She recognize this. She said again and again that when you eat, 70% of the material comes out as waste, unusable, unneeded. However, that 30% that stays, that can remain with you forever. She was hyper-aware of that. For that reason, when we visited, she put incredible amounts of effort into preparing our meal. As her guests, she sees an intrinsic duty in providing us with healthy, wholesome food. Once she has cooked and we have eaten, a connection is formed between us forever.
How can you not love this place, and these people?
There's a proper form that must be followed when serving wine. I have it down pat.
The duchess (as we call her) taught us not only how to taste wine, but to experience it. She said, “I have this friend, God, you might know him, who gave me two eyes, a nose, and a mouth.” And those were the exact tools that we used to probe into the before-unseen depths of this “nectar of life” (Again her words).
Corno Di Vino, an amazing place
We could see the type of wine, the age of it, how it was housed, the percentage of alcohol. We could smell the bitterness, the dryness, the flavors. We could taste the dryness with our gums, the initial burst of flavor that has been mixed with the air and one’s saliva, feel the heat on the tongue, and (my favorite), the final tastes at the back of one’s throat, a faculty of the mouth I had never before realized.
Ever since I was “un bambino,” my parents have had a glass of wine with their meal. I never before understood why. “It tastes awful!” my adolescent faculties screamed in protest. But I have been given a taste of what is actual present in every glass of wine.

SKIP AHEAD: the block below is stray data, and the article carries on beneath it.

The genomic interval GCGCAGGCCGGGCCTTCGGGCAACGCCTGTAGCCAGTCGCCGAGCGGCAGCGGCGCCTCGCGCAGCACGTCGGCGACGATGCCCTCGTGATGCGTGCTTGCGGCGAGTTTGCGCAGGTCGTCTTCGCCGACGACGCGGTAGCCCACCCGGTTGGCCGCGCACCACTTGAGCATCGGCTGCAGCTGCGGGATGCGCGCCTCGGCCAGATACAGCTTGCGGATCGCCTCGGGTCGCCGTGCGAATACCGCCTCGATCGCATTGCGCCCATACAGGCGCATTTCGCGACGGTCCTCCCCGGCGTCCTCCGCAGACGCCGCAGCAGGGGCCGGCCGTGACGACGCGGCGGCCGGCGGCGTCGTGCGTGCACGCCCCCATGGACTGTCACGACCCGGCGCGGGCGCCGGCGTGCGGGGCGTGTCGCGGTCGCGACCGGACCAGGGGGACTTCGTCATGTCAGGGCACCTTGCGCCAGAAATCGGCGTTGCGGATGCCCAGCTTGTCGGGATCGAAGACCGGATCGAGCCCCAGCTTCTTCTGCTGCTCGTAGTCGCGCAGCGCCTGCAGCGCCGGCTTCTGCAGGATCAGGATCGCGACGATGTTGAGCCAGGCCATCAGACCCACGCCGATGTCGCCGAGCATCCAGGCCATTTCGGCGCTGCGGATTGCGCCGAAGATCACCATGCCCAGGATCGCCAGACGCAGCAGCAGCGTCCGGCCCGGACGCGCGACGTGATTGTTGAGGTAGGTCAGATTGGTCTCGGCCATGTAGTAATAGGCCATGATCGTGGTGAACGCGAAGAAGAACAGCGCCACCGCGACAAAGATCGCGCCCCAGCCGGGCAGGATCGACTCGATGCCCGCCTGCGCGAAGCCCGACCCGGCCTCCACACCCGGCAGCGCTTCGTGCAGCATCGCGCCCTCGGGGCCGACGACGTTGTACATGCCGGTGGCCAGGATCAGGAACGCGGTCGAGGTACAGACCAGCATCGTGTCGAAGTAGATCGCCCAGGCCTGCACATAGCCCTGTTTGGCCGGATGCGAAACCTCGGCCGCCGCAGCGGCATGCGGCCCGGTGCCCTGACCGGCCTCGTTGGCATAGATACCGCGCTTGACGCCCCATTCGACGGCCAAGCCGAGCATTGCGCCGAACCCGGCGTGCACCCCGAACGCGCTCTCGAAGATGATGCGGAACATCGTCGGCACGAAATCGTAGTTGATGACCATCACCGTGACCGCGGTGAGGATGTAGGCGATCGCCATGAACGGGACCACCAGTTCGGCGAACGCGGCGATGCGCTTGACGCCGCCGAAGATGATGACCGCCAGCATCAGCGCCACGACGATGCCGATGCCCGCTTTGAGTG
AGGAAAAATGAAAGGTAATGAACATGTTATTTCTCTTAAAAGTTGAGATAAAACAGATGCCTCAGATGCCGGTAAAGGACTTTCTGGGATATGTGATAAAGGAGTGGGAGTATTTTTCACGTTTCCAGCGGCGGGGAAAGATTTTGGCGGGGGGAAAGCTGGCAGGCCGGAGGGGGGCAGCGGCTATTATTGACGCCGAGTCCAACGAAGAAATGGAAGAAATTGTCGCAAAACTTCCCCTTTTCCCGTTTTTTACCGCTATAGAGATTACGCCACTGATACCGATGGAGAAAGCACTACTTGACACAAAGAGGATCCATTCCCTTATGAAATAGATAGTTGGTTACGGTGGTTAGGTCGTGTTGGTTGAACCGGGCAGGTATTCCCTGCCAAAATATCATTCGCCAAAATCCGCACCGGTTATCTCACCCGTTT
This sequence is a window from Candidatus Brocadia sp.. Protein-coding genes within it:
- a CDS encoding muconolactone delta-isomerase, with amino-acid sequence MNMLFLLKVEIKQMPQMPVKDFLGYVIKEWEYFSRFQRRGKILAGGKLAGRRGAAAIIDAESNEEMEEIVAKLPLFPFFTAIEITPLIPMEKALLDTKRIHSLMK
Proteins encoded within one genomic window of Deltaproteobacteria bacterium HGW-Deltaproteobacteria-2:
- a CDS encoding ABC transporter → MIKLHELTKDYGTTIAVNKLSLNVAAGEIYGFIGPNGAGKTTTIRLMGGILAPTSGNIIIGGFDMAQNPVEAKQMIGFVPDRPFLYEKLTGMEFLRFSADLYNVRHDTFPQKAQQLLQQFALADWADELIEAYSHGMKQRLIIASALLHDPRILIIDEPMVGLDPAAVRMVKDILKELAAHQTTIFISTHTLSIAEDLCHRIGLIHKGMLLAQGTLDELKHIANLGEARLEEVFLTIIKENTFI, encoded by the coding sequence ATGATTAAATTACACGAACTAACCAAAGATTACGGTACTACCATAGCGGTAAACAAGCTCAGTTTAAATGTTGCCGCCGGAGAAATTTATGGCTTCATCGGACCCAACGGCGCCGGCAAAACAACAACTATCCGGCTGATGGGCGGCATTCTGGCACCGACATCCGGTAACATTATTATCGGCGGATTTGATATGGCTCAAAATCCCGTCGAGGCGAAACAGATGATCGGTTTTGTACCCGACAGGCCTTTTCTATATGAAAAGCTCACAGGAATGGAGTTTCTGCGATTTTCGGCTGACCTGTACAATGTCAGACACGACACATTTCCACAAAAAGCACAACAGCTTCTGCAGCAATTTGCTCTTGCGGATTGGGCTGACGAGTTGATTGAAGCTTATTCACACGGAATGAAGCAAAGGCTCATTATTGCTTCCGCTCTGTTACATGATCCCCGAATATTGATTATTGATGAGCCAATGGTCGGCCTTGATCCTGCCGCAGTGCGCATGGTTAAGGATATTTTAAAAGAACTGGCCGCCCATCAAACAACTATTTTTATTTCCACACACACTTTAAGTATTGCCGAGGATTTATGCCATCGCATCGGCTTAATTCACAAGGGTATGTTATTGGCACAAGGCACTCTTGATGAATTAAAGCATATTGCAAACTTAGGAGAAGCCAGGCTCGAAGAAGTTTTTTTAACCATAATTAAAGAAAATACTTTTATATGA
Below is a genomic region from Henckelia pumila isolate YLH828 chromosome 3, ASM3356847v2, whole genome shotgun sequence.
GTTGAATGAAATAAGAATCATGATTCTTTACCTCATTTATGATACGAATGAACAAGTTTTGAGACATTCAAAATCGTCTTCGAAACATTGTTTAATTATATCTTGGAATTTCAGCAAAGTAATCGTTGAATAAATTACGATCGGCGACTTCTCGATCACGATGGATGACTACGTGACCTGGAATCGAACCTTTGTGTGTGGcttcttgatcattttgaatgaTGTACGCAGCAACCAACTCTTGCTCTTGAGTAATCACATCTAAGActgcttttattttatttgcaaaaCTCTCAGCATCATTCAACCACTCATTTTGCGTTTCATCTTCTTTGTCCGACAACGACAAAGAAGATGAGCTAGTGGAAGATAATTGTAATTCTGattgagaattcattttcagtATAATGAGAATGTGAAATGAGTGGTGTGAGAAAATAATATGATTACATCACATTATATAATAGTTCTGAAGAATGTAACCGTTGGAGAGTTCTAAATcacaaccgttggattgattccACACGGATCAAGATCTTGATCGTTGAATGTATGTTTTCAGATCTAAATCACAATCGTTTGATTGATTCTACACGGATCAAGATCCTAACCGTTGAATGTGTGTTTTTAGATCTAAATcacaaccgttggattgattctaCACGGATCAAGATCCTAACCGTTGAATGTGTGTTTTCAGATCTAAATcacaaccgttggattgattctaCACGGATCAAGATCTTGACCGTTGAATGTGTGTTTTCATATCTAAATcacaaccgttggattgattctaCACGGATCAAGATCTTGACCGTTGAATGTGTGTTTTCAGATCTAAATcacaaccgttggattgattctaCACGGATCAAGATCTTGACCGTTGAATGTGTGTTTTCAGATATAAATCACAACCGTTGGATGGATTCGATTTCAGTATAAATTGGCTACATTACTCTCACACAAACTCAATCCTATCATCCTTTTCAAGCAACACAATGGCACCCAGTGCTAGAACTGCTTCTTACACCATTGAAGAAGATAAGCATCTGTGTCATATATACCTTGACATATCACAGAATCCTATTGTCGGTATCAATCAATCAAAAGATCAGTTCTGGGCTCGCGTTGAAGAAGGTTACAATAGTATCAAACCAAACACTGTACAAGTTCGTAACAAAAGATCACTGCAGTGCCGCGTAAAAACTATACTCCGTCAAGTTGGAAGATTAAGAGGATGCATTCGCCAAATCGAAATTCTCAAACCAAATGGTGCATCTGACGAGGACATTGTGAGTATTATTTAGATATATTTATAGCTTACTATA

Part 3: The Culmination of the Weekend
Do you know the difference between Italian and American culture? Well, besides the humorous videos that have delved into this topic before, I believe it is contained entirely within the realm of wine. Fo’ real.
This weekend past I made an excursion with my class—those of us studying in Perugia through Arcadia University. We traveled to an “azienda agricolo,” also known as a vineyard. The bus ride was, as usual, one beautiful view after another rushing by like clouds, yet imprinting themselves on my mind like the memories of a good friend would.
Andrew's attempt at being profound and artistic. Comment below if he even came close!
Upon our arrival, we were greeted by one of the most humorous, bashful, and profound personalities I have ever had the pleasure of experiencing. She is a duchess, life-long producer and appreciator of wine, and life-philosophizer.
Read On: Part 2
When I was a sophomore in high school, I came with my brother when he visited Butler. At the time, I knew what I wanted to do with my life: become a concert flautist. Now, this might strike an odd picture for me, a gangly 6’1″ male, but it was what my heart was set on at the time. Butler’s music program looked incredible.
CELL-O! Didn't you know Butler rocks?
Years later, as a Writing Major at that same university, I find myself reminiscing about the music I used to play. I’ll set my Pandora to a Classical Music Station, and it will draw me back to the years of largo movements, treble clefts, and crescendos. I consider picking it back up, practicing on campus.
We all know life changes. Butler is prepared for the most wicked curve balls that we can throw at it. Those of us who haven’t made up our minds about what we want to spend our lives doing (which I think is a wildly unrealistic expectation to hold for incoming freshmen), there’s always the Exploratory Studies. For those of us who change our minds, the options are nearly limitless on where to go next!
Tagged: Butler, career, change, exploratory, explore, growth, life, major, music, musician, personal, professional, student, university